Acting under the cover of a Hollywood producer scouting a location for a science fiction film, a CIA agent launches a dangerous operation to rescue six Americans in Tehran during the U.S. hostage crisis in Iran in 1980.
SON OF RAMBOW is the name of the home movie made by two little boys with a big video camera and even bigger ambitions. Set on a long English summer in the early '80s, SON OF RAMBOW is a comedy about friendship, faith and the tough business of growing up. We see the story through the eyes of Will, the eldest son of a fatherless Plymouth Brethren family. The Brethren regard themselves as God's 'chosen ones' and their strict moral code means that Will has never been allowed to mix with the other 'worldlies,' listen to music or watch TV, until he finds himself caught up in the extraordinary world of Lee Carter, the school terror and maker of bizarre home movies. Carter exposes Will to a pirate copy of Rambo: First Blood and from that moment Will's mind is blown wide open and he's easily convinced to be the stuntman in Lee Carters' diabolical home movie. Will's imaginative little brain is not only given chance to flourish in the world of film making, but is also very handy when it comes to... Written by
Hammer & Tongs
In the 6th form scene, director Garth Jennings mentions at 60:40 on the DVD commentary that for legal reasons they had to cut a bit showing a renowned 1980's toy (recalled because its paint contained lead) being licked on a dare by a boy. The end-piece for the bit, where the boy bursts out of a door and vomits, is still in the film at 62:49. See more »
When Will watches the pirated version of First Blood, the cinema curtains open on the film's opening credits. In 1983, all films screened in British cinemas started with the British Board of Film Classification's certificate just before the start of the film. If Lee started recording after the certificate was displayed, the curtains would've been open when the opening credits began. See more »
Brother William, would you like to read today?
[apprehensively carries Bible into middle of the street and reads]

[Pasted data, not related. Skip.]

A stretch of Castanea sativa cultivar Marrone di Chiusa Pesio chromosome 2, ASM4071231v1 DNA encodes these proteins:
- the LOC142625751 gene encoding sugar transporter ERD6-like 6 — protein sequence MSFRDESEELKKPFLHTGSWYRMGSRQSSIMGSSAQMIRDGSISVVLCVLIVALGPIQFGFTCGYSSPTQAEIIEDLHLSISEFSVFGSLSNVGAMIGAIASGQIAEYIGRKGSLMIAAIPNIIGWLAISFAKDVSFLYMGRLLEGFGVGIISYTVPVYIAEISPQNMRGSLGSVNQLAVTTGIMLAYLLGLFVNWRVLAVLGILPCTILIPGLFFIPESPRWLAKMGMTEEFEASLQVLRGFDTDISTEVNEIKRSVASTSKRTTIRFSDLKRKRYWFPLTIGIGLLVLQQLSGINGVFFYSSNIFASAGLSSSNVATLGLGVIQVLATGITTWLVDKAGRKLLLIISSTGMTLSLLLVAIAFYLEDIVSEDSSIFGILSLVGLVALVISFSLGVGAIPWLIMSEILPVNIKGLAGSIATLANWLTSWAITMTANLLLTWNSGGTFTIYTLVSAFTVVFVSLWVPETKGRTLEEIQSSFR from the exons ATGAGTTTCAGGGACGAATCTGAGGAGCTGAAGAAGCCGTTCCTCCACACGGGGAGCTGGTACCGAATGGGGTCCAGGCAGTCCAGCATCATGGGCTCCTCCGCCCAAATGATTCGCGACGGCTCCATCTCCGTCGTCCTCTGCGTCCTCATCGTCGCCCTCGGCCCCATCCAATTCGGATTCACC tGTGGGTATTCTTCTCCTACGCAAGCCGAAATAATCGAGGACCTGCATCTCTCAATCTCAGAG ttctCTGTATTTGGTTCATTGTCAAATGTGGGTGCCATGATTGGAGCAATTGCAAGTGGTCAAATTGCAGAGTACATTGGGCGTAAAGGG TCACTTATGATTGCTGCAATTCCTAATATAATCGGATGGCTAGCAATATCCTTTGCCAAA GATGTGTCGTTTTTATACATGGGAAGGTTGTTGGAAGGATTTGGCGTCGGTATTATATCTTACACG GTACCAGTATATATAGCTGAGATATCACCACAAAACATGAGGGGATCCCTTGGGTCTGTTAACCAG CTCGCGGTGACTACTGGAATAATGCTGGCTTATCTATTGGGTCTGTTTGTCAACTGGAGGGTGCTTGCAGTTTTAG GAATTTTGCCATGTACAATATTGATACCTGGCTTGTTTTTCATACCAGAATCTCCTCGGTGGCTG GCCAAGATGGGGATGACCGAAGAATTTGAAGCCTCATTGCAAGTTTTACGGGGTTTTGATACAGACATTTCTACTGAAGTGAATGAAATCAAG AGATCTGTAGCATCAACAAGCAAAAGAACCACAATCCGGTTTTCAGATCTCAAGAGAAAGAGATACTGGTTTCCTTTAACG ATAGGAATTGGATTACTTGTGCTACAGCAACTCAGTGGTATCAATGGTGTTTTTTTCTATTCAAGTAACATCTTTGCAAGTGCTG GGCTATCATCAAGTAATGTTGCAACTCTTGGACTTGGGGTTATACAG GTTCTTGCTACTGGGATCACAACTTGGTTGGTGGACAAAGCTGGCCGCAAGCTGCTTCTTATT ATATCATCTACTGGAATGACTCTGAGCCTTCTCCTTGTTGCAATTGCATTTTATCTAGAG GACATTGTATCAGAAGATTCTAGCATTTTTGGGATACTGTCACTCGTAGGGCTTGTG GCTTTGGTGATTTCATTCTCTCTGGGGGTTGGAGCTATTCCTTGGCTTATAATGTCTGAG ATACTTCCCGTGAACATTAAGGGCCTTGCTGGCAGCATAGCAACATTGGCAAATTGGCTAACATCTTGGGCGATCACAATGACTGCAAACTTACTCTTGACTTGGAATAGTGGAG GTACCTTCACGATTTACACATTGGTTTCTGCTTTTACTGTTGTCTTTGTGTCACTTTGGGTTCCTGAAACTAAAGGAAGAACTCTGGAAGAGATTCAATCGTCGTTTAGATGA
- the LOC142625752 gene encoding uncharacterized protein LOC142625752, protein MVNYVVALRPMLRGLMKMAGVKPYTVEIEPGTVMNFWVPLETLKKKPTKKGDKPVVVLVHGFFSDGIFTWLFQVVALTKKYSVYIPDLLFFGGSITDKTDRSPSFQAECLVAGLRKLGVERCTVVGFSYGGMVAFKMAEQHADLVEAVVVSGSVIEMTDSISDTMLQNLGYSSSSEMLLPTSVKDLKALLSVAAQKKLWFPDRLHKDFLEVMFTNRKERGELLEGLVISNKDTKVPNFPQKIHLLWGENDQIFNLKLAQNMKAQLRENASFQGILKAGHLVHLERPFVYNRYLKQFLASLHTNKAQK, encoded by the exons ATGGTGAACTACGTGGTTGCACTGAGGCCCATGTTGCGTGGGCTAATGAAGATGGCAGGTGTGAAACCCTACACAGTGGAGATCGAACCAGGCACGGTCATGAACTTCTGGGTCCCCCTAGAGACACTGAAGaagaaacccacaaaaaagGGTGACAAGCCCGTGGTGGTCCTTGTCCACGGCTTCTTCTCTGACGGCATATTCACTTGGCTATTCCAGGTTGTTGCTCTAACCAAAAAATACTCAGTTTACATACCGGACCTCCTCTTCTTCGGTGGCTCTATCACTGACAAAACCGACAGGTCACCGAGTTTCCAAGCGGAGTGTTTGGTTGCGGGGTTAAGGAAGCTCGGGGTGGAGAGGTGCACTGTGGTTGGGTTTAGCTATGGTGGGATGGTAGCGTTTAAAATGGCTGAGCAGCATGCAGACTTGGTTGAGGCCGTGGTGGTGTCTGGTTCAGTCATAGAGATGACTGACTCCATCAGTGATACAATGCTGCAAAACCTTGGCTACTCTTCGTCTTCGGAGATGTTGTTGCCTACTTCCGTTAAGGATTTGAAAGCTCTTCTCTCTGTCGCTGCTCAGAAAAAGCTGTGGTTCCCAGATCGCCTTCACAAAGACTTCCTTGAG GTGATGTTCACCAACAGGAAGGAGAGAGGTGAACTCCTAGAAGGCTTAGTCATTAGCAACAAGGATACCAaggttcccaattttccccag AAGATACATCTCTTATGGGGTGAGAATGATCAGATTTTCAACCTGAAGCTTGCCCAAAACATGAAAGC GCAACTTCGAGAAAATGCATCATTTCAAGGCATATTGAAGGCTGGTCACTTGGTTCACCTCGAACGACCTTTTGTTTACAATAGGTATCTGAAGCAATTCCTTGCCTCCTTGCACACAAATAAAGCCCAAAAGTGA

"O God, our Heavenly Father, who has commanded us to love one another as thy children."
See more »
At the very end of the closing credits Carter's voice-over says, "By the way, you spelled the title slightly wrong; there's no 'w' in Rambo". Will replies, "Oh, okay" and Carter then says, "It's still good though". See more »
Greetings again from the darkness. The Sundance favorite is finally making the rounds and I found this to be a very entertaining and charming film, despite its relative simplicity.
A semi-autobiographical piece from writer/director Garth Jennings ("The Hitchhiker's Guide to the Galaxy"), the film focuses on the escapades of two young boys making a movie. Along the way, many topics are addressed ... family, religion, friendship, loyalty, idol-worship, etc.
Bill Milner (as Will Proudfoot) and Will Poulter (as Lee Carter) are the newcomers who play the boys. Poulter is a near reincarnation of River Phoenix as Chris Chambers ("Stand By Me") as he carries so much bottled up emotion stemming from his longing for attention. Milner's character is the more sensitive, creative type being suffocated by his family's religion. Quite a pair.
As a commentary on film and celebrity, the two boy's world is rocked when their film-making is discovered. Now everyone wants a piece including the French exchange student, Didier, played hysterically well by Jules Sitruk. Character issues to follow!
The boys are so endearing that most kids would enjoy the film and certainly most adults who were still growing up in the 80's will get a kick out of it.
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